She was a smiley university student with a part-time job on holiday with friends on Waitangi Day.

But Rachael Louise De Jong's life was tragically cut short when she was swept down the Waikato River on Monday.

The 21-year-old Auckland University of Technology student was swimming with a group of friends at Aratiatia Dam near Taupo when the dam's floodgates opened, sending a surge of water down the river to form rapids.

De Jong's three friends managed to escape from the flood, but her body was found in a rock pool later that day.


Her death has sent shock waves through the AUT community where she was a physiotherapy student.

De Jong was remembered at the university as "a bright, cheerful, kind and diligent member of the student community".

AUT Vice Chancellor Derek McCormack told the Herald De Jong was well respected by both her lecturers and peers.

"We are saddened to learn that one of our students passed away tragically over the long weekend. Our thoughts are with Rachael's family and friends at this extremely difficult and sad time. AUT extends our sincere condolences."

Despite it being university holidays, he said any students who needed support could contact AUT's counselling services on 0800 288 864.

De Jong's family live in Torbay and she had worked at Pukeko Bakery on Auckland's North Shore.

Her boss at Pukeko Bakery, Jason Olmstead, paid tribute to De Jong.

"The saddest thing of all, the thing that makes me so angry inside, is that she was just getting started," Olmstead said.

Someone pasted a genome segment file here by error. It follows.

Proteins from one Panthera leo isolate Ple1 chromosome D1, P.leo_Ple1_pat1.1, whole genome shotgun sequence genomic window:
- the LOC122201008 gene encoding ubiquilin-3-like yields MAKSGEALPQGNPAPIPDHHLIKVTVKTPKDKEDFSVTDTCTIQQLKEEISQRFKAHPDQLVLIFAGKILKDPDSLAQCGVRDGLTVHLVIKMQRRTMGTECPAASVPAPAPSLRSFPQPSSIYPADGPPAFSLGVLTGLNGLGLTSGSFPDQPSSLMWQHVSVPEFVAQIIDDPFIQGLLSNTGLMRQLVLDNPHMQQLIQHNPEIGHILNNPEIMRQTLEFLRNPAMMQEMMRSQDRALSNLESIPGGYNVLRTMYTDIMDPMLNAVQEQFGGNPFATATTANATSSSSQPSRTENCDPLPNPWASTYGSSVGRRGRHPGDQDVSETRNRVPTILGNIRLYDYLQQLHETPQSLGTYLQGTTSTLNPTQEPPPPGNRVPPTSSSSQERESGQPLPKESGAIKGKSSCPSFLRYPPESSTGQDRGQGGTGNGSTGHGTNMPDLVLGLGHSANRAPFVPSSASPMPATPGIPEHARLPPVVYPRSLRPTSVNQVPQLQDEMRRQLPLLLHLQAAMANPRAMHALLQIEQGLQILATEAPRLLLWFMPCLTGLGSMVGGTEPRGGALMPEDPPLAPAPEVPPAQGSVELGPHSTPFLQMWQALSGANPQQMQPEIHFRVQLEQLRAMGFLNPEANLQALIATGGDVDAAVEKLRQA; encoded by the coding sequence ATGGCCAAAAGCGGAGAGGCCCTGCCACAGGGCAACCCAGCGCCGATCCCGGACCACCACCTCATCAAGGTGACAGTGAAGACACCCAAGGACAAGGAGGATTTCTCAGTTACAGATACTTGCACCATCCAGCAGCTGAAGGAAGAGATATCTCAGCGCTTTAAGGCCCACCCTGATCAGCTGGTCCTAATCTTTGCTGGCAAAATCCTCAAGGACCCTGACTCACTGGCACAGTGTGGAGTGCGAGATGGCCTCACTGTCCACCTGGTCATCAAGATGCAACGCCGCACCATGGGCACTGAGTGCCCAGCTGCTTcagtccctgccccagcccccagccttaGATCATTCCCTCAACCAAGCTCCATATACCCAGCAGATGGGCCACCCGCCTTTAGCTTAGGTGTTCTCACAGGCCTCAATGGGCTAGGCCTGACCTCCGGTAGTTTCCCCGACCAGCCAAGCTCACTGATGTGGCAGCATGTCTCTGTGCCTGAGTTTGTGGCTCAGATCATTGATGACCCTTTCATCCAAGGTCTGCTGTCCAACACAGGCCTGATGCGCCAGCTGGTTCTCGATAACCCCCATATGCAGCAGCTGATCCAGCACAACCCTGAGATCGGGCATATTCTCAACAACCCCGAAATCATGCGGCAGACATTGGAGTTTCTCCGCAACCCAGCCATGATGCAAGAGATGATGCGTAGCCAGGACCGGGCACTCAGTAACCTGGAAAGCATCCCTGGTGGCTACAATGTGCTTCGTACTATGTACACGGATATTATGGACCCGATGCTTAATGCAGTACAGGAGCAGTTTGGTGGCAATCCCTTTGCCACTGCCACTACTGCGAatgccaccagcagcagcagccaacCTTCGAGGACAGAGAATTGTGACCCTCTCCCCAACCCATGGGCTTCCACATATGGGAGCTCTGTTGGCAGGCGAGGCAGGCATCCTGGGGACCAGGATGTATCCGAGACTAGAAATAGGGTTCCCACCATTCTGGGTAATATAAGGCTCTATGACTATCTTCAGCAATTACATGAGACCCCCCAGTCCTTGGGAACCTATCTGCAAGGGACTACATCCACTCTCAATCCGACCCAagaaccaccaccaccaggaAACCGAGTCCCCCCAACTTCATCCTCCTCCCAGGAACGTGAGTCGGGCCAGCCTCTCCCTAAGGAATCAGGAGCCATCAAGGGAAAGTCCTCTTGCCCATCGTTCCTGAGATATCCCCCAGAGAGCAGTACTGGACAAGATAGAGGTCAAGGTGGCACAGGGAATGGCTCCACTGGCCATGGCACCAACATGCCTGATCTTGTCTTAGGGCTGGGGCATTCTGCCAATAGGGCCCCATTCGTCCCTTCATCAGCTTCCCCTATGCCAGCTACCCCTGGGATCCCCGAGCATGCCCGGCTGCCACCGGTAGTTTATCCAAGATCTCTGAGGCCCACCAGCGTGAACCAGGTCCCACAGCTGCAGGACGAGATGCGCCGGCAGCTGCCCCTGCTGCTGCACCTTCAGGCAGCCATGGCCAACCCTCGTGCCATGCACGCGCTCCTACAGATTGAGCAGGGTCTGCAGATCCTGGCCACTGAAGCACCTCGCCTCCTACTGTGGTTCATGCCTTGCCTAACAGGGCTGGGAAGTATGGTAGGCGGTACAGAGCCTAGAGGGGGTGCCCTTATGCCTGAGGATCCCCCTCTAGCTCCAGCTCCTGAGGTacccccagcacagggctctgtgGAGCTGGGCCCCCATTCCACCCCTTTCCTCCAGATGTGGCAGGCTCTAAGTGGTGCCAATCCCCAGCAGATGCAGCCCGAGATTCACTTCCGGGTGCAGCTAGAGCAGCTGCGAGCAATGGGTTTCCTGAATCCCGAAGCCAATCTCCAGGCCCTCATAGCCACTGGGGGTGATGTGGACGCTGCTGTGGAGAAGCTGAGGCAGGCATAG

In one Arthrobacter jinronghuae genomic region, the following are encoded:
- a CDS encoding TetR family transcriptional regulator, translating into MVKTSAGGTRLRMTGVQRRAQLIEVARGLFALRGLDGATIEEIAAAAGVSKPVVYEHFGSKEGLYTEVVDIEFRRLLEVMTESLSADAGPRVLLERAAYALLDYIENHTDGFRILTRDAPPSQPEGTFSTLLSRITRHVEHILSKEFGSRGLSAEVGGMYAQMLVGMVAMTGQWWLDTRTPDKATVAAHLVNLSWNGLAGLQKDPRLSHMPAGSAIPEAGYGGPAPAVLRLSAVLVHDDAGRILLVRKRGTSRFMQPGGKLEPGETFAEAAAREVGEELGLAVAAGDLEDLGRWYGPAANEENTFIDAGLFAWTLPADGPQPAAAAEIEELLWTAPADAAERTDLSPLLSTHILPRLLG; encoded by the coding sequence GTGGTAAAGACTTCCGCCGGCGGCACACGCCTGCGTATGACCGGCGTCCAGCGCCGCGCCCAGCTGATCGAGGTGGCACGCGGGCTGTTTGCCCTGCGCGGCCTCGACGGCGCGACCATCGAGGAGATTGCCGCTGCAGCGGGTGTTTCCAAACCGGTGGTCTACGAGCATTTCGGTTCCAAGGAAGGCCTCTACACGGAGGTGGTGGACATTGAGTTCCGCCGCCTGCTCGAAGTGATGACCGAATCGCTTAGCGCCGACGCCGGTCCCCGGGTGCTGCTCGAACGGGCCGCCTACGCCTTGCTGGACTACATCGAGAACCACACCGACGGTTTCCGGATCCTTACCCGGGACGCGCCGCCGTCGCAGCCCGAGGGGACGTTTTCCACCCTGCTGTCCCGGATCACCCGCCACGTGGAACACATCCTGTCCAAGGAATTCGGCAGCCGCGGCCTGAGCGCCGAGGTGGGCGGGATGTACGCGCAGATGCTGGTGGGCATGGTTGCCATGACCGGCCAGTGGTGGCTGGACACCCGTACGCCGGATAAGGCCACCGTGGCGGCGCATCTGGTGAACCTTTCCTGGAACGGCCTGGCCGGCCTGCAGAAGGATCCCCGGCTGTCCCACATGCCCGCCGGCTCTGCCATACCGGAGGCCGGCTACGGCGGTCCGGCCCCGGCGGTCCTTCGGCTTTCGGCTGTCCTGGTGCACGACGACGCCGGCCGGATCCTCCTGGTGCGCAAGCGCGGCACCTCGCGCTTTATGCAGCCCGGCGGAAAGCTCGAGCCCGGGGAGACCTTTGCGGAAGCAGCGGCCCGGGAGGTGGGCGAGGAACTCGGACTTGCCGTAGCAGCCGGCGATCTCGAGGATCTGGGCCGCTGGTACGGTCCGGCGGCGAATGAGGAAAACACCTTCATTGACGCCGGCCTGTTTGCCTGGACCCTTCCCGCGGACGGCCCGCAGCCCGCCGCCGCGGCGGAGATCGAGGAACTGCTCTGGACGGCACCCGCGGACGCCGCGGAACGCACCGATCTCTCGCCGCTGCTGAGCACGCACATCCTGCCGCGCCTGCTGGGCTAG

"She was so young and had so much more to offer. I can't imagine the person she was going to become, the people she was going to touch, the extraordinary deeds yet to be done."

Olmstead said there were "no logical explanations" and "no imaginable reasons" why De Jong would be taken from her loved ones.

"I get it. People die, but what possible divine plan or karmic reason could there be to deprive the world, all the people who loved her, of even one more small moment with her? It does not make sense."

Olmstead said he later began thinking perhaps De Jong had already fulfilled her purpose in everyone's lives and had "already given us her gifts".

"Now it is up to us to embrace those qualities that made her so special, made us feel so special while she was here.

"Whether we accept it or not it is now our turn pay it forward, to try to live our lives as best we can, as she lived hers. We must honour her memory with good deeds, service and kindness to others."

He and the others at the Pukeko Bakery would "cherish her memory and the gifts she has given us forever".

De Jong's friends have also taken to social media to pay tribute to her.

One young woman wrote she was "honestly lost for words" when she heard of De Jong's passing.

"The most beautiful girl inside and out I have ever met, just gone like that. You were a part of our family for many years Rachael De Jong and you will be utterly missed.

"I love you so much and I'm just so happy that you touched so many people's hearts in your 21 years of life. Rest easy angel, the Currans are gonna miss your pearly white gorgeous smile, and laughter."

Another Facebook user said: "[You] always had a smile on your face and a laugh to match".

"I have been so stuck for words because the shock is so so real, you are an angel now looking down on us all, in our hearts forever ... I wished it weren't true, we all did fly high, will miss you always."

A spokeswoman for Mercury Energy, which operates the dam, said the company was conducting a safety review and an internal Employee Assistance Programme was available to staff.

"The initiative is available to all staff including the Taupo team who may be more impacted than the rest of the team."

Police said De Jong's death had been referred to the Coroner.

Worksafe said it was investigating and was unable to provide any further information now the investigation is under way.